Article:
NOT NOT NOT Okay for a Canadian to do work on someone's house in the USA? -


Hi David,
You've warned people several times to not do any work on a rental property that they own in the USA, if they are Canadian (because they do not have a work permit to do that work in the USA).
So, is a Canadian person permitted to do work - for free - on a house in the USA that is owned by an American friend?

david ingram replies:

If you are not the owner of the property and it is not for your own personal use only, you can not do any work on your son's house, your daughter's house, your mother's house or your best friend's house.

None nada. not any.

How about this.  you go down and do work on your old friend's house and then your friend and his wife are getting divorced and she blames "YOU" for the divorce. 

The wife calls Homeland Security and gives them pictures of your working on the house.  It was an offence punishable years later, just as if she gave them a picture of you molesting a child or robbing a bank.

Technically, it is illegal for you to give a single mother with four screaming kids a battery boost because you have taken a job from an American Tow Truck driver.

So if you want to take the (admittedly very small) chance that you could be arrested, jailed and banned from the USA, go ahead and work on some one else's house or boat or car or your own rental.  I had a problem myself when I was doing some 'free' work on a friend's 72 foot boat in tied up at the dock in Ketchikan, Alaska.  The INSofficer came down to check us into the US and found me happily changing a hot water tank that we had waiting for us at the dock.
I am sure that the only reason I escaped is that the fellow who had sold it to us, came down and told the INS officer that we had tried to hire him to install it and he had no one available for weeks because everyone was too busy and to lay off because he was giving the port a bad name. However, if his ex wife was complaining?
QUESTION: Aloha David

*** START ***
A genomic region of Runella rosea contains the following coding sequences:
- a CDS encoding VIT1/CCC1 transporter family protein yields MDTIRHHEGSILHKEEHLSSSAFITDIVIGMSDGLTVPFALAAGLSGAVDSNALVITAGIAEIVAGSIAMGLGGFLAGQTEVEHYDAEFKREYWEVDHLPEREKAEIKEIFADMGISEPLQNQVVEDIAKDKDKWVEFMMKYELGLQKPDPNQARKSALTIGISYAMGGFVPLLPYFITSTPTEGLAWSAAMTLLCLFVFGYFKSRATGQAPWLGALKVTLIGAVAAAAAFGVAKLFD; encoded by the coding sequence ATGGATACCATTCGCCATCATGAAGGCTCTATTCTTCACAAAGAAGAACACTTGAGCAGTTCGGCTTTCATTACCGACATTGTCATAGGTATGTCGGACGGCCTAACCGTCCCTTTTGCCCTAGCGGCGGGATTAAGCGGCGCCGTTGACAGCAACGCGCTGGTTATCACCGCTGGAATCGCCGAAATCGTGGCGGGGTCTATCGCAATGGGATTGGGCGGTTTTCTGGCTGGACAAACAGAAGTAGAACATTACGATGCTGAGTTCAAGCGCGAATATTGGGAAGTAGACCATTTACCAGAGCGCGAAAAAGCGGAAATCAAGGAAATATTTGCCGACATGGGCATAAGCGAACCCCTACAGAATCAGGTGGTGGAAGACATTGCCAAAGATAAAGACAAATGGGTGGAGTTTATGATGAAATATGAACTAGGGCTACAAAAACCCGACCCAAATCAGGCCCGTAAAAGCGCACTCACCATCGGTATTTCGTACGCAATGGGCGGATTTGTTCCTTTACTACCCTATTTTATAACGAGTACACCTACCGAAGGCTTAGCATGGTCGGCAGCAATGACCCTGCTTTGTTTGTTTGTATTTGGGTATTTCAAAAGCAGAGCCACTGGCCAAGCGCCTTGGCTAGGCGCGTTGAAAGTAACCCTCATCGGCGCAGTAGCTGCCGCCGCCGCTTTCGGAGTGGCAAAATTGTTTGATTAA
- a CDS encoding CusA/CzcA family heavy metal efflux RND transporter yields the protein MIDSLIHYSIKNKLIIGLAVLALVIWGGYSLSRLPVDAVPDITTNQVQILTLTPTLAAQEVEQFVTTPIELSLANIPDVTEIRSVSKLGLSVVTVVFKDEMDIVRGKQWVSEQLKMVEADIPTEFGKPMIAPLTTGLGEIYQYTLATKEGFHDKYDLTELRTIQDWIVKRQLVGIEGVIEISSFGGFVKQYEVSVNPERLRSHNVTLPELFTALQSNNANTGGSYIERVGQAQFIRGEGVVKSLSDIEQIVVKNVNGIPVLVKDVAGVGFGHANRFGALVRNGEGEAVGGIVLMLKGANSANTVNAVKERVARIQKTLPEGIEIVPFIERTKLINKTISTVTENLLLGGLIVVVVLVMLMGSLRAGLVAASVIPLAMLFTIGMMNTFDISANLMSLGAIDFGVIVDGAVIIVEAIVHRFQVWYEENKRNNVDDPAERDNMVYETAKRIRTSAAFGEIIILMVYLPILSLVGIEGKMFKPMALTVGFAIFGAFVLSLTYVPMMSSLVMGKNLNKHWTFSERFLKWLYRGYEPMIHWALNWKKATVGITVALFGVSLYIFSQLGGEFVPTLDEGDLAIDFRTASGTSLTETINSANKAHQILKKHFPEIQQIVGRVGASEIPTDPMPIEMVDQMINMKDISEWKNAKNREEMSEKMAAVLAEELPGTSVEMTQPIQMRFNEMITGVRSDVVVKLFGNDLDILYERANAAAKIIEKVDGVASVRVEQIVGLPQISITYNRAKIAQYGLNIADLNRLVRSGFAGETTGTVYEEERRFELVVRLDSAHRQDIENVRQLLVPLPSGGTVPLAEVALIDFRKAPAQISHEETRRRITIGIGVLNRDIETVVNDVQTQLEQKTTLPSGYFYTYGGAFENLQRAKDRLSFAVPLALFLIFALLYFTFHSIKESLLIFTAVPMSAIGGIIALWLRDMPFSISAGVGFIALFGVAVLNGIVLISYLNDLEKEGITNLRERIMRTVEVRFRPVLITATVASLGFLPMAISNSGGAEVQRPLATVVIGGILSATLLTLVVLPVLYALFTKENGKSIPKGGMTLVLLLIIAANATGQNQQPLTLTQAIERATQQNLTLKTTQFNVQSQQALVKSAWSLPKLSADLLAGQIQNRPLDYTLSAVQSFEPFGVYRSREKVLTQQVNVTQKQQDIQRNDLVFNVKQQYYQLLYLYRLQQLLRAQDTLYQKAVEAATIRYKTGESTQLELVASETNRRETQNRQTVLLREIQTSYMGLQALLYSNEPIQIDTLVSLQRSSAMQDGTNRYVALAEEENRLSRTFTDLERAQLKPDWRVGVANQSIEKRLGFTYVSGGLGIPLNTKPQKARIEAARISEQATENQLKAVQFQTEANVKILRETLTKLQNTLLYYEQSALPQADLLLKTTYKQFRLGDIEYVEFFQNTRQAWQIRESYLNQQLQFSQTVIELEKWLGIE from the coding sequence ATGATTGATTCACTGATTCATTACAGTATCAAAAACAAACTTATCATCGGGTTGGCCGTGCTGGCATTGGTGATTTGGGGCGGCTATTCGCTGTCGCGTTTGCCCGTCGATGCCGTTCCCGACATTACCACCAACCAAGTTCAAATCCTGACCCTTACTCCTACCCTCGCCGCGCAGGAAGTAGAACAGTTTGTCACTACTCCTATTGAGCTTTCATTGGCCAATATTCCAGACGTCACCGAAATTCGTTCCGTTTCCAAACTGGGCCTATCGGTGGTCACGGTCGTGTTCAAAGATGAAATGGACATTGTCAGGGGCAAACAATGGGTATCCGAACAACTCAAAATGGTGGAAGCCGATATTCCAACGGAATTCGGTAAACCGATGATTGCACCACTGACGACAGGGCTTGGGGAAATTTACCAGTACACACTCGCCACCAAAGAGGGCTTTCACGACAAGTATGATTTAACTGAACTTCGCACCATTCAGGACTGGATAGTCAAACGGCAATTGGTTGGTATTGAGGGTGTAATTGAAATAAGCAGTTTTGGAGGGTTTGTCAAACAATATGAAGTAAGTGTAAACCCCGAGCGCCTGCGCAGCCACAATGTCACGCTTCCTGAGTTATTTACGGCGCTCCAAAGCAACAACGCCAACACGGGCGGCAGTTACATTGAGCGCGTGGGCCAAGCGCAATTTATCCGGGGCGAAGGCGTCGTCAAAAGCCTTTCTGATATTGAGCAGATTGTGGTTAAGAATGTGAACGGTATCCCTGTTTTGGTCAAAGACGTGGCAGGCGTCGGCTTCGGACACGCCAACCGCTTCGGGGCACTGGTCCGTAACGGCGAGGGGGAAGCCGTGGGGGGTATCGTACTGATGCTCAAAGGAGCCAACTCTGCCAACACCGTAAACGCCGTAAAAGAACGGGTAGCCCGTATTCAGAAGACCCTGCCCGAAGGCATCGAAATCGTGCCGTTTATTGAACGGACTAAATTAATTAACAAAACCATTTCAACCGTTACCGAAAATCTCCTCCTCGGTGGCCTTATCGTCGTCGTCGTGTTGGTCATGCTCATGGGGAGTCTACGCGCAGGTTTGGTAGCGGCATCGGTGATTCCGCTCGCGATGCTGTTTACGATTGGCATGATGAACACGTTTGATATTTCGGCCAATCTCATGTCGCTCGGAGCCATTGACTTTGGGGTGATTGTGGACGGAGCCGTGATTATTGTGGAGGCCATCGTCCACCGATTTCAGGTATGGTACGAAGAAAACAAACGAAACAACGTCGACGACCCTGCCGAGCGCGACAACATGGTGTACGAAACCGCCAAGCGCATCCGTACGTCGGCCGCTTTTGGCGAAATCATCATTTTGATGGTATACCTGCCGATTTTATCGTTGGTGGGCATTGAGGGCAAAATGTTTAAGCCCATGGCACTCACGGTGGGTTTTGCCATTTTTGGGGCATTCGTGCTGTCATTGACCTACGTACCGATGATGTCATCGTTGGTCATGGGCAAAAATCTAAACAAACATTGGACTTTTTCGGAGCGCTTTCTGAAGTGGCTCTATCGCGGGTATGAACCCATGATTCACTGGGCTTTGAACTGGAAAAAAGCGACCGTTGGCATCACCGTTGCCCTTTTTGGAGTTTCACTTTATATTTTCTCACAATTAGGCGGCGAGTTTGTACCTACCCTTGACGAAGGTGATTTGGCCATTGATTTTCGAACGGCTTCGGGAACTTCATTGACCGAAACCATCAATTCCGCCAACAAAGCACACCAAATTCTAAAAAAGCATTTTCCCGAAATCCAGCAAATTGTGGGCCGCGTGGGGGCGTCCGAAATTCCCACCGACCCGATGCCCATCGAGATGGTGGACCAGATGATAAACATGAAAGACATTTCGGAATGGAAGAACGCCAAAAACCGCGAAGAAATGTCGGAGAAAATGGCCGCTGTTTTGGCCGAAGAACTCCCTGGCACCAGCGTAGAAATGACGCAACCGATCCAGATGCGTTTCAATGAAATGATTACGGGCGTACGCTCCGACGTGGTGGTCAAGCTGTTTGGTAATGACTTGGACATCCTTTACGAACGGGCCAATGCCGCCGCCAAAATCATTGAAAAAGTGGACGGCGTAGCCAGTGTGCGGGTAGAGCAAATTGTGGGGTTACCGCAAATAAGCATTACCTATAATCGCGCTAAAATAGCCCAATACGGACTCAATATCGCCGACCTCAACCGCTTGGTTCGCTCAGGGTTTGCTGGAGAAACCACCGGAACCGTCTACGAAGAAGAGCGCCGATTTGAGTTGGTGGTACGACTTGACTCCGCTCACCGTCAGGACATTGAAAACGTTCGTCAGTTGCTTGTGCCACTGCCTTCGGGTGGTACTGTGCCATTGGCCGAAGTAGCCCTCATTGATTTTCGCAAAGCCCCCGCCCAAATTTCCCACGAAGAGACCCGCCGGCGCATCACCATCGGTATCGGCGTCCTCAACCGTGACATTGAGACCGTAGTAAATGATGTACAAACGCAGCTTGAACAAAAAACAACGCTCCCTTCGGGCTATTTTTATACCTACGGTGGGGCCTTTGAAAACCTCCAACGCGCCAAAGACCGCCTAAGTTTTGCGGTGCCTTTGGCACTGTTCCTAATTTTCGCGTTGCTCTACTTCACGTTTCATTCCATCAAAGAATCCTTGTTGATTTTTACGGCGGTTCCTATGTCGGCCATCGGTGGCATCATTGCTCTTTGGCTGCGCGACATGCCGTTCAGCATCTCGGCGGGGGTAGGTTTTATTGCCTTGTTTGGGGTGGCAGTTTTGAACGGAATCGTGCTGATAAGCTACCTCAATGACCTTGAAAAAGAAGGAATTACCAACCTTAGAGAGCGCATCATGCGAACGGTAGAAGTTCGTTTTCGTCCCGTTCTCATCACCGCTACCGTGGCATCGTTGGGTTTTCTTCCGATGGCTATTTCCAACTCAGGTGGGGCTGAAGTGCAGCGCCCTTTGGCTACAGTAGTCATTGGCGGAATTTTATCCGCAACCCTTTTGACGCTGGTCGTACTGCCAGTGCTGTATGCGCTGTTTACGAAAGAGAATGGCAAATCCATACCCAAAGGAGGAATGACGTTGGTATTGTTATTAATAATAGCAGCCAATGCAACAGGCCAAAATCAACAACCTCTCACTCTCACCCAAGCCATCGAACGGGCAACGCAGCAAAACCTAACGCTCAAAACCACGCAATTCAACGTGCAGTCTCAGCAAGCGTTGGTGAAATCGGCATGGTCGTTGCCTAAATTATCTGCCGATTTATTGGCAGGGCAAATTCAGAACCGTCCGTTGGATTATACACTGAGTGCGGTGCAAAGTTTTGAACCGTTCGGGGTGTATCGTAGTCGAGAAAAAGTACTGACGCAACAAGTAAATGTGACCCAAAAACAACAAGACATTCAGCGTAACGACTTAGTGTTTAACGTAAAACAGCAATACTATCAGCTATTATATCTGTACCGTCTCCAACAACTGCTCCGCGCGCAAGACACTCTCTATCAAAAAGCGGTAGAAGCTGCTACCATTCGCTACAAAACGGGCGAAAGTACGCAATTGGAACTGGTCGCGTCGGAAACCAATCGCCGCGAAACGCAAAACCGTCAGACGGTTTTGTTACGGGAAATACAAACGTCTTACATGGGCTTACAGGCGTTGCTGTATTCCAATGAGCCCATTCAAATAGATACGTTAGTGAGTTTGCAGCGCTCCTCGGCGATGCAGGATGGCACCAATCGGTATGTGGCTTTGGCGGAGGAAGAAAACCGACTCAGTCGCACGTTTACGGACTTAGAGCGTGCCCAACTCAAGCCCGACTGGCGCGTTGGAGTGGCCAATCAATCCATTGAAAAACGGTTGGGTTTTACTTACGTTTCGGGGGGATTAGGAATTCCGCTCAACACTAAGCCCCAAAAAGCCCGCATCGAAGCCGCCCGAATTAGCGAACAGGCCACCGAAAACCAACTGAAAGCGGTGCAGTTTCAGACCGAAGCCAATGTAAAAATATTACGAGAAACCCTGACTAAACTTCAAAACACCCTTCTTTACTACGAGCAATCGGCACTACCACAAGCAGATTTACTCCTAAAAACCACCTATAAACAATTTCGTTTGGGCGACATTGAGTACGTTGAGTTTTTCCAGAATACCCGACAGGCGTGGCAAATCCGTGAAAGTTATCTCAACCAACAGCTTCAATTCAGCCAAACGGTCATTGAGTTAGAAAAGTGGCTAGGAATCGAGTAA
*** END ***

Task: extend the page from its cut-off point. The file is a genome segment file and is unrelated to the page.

I am a US citizen living and working as a real estate agent in Maui, HI.  MANY Canadians own or are looking into owning condos here in South Maui and renting them out (when they are not here) to tourists to use for their vacation.  Can you help me clarify what the legal and tax issues are for these Canadian buyers?  Are they allowed to rent out their condos?  Can they rent it themselves?  Or MUST they use a US rental agent?  Can they come and do repairs on THEIR property?  It would seem from your answer in that they are not even allowed to come and change a light bulb!  And if that is the case, just who is "not allowing" them to do this? - the US or CANADA?  Thanks for your help on this.  I want to make sure that all of the Canadian buyers are getting the correct information.

david ingram replies:

I use to have a condo manager friend Howard ?? in Maui.  He was a friend in Vancouver in 1965 when he managed CKLG-FM radio station.  He then left and moved to Maui and got into the condo business.  I am embarrased that I do not remember his last name but i have not seen him since 1979 when I rented a condo from him in Kihei.  

Back to your question. 
You have become a very powerful person.  With your knowledge, you now hold the ability to have a lot of Canadians arrested and deported.  You could even report them for something that they did two years ago.

1.   Canadians or Japanese or Koreans or Austalians can buy a condo or $5,000,000 waterfront estate in Hawaii, New York or Palm Springs and rent it out.

2.    They can even show the property themselves.  They can NOT however, collect the rent themselves.  They can hand the person an envelope and instruct them to mail the chwques to Canda or Australia or Japan or give them written instructions to direct deposit the money into a Hawaii Bank Account.  They just can NOT accept the money at the same time they show the property. 

If they want to accept the money themselves, they can fly back to Canada and turn around and pick up the money and return to Canada immediately. The Canadian, or, or, or just can't do anything else while picking up the money.  If the renter said they needed a new refridgerator while the Canadian was picking up the check (or maybe a year's supply), the Canadian could not go over to a Home Depot and  order a new fridge on the same trip.